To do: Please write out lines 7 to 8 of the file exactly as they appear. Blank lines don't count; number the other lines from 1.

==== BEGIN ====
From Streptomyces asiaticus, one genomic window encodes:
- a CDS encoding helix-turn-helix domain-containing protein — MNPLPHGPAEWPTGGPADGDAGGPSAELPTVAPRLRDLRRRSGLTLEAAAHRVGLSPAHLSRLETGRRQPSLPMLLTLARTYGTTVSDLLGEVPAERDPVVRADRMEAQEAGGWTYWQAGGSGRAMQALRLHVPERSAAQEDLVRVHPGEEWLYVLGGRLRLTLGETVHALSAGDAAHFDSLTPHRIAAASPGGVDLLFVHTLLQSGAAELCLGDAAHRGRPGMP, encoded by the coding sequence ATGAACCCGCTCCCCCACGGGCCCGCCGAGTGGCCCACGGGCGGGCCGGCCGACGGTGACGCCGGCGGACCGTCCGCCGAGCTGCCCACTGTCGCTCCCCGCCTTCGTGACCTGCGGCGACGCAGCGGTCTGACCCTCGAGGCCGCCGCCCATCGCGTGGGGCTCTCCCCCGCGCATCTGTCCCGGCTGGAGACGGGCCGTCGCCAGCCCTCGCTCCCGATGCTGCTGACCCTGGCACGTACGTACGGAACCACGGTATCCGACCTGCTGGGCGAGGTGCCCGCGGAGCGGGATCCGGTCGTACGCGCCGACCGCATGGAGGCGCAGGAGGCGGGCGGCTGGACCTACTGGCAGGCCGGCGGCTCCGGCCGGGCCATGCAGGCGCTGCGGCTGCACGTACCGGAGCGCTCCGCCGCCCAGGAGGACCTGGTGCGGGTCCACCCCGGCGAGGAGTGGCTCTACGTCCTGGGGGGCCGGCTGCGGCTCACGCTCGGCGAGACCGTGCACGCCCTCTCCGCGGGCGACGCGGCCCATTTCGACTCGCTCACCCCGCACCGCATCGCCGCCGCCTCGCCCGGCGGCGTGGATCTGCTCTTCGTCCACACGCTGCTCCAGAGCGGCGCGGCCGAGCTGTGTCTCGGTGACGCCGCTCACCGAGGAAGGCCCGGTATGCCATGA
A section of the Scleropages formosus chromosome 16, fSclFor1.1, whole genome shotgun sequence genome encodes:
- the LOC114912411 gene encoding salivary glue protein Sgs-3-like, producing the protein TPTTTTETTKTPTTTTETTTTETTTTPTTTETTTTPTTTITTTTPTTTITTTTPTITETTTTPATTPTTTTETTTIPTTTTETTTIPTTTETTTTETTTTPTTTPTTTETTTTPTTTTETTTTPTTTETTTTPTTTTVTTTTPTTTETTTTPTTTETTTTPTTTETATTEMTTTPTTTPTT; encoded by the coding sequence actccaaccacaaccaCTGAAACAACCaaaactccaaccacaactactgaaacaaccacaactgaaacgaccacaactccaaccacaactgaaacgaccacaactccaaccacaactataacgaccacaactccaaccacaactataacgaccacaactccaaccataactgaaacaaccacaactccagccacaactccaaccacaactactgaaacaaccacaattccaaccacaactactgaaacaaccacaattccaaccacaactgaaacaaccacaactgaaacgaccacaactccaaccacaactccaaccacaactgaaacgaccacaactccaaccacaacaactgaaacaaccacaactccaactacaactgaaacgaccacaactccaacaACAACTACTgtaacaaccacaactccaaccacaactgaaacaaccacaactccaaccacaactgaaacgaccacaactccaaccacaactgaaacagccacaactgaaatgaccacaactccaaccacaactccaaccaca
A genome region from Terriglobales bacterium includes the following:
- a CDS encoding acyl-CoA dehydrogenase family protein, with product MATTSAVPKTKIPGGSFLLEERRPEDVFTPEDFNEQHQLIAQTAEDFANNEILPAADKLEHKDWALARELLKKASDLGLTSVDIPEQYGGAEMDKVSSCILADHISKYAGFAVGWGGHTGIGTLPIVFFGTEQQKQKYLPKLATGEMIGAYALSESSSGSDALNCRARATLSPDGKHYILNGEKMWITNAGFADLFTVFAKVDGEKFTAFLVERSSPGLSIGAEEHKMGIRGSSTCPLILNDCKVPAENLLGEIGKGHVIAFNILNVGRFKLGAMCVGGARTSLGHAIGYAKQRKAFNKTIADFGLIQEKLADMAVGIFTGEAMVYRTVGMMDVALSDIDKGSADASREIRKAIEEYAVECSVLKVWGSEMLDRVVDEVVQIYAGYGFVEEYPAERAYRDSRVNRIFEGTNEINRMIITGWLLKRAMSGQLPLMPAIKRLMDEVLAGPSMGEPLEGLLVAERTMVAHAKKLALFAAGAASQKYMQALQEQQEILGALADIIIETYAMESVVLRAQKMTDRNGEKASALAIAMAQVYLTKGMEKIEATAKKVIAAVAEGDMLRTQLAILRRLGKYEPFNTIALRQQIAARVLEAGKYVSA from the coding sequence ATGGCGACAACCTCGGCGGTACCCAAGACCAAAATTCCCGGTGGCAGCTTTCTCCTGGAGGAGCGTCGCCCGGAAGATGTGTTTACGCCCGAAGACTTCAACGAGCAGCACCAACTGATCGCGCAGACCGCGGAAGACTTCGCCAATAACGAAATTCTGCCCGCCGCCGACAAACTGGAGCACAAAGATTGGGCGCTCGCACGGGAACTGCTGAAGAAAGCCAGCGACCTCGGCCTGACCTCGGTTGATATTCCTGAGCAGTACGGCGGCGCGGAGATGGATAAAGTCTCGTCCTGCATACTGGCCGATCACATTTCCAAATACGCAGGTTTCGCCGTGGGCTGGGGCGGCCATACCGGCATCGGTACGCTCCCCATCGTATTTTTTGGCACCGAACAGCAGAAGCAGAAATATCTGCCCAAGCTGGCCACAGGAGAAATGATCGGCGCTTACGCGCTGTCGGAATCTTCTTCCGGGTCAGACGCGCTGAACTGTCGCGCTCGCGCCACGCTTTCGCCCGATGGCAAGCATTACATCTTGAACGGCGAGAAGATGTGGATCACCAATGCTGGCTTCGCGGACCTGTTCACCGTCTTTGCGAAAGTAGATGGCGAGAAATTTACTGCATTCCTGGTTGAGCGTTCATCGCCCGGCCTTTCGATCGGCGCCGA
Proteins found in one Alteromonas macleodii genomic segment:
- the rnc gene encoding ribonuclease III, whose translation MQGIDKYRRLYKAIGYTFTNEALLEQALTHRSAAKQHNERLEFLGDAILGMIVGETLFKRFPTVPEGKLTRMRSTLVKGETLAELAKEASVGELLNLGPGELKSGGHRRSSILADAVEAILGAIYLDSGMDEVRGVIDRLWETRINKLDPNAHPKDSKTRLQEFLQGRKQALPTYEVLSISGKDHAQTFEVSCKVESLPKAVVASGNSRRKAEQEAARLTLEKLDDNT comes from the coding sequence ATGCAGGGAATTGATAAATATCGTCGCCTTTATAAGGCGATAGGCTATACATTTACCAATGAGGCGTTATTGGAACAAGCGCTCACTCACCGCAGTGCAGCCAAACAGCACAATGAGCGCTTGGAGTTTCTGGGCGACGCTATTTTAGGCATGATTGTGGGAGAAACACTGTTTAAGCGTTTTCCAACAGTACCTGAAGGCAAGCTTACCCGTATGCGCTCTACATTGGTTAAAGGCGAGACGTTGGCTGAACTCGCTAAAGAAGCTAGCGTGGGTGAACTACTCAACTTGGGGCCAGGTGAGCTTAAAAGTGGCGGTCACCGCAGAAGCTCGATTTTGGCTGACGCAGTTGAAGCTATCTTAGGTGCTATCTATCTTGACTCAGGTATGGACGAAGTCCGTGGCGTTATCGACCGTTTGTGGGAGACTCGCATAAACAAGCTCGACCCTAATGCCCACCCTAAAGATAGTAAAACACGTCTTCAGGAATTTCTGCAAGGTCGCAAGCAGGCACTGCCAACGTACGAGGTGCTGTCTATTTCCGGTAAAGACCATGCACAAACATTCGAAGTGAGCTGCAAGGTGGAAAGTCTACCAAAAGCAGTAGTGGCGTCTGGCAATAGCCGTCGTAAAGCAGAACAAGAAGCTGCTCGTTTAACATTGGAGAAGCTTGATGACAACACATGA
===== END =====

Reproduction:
Proteins found in one Alteromonas macleodii genomic segment:
- the rnc gene encoding ribonuclease III, whose translation MQGIDKYRRLYKAIGYTFTNEALLEQALTHRSAAKQHNERLEFLGDAILGMIVGETLFKRFPTVPEGKLTRMRSTLVKGETLAELAKEASVGELLNLGPGELKSGGHRRSSILADAVEAILGAIYLDSGMDEVRGVIDRLWETRINKLDPNAHPKDSKTRLQEFLQGRKQALPTYEVLSISGKDHAQTFEVSCKVESLPKAVVASGNSRRKAEQEAARLTLEKLDDNT comes from the coding sequence ATGCAGGGAATTGATAAATATCGTCGCCTTTATAAGGCGATAGGCTATACATTTACCAATGAGGCGTTATTGGAACAAGCGCTCACTCACCGCAGTGCAGCCAAACAGCACAATGAGCGCTTGGAGTTTCTGGGCGACGCTATTTTAGGCATGATTGTGGGAGAAACACTGTTTAAGCGTTTTCCAACAGTACCTGAAGGCAAGCTTACCCGTATGCGCTCTACATTGGTTAAAGGCGAGACGTTGGCTGAACTCGCTAAAGAAGCTAGCGTGGGTGAACTACTCAACTTGGGGCCAGGTGAGCTTAAAAGTGGCGGTCACCGCAGAAGCTCGATTTTGGCTGACGCAGTTGAAGCTATCTTAGGTGCTATCTATCTTGACTCAGGTATGGACGAAGTCCGTGGCGTTATCGACCGTTTGTGGGAGACTCGCATAAACAAGCTCGACCCTAATGCCCACCCTAAAGATAGTAAAACACGTCTTCAGGAATTTCTGCAAGGTCGCAAGCAGGCACTGCCAACGTACGAGGTGCTGTCTATTTCCGGTAAAGACCATGCACAAACATTCGAAGTGAGCTGCAAGGTGGAAAGTCTACCAAAAGCAGTAGTGGCGTCTGGCAATAGCCGTCGTAAAGCAGAACAAGAAGCTGCTCGTTTAACATTGGAGAAGCTTGATGACAACACATGA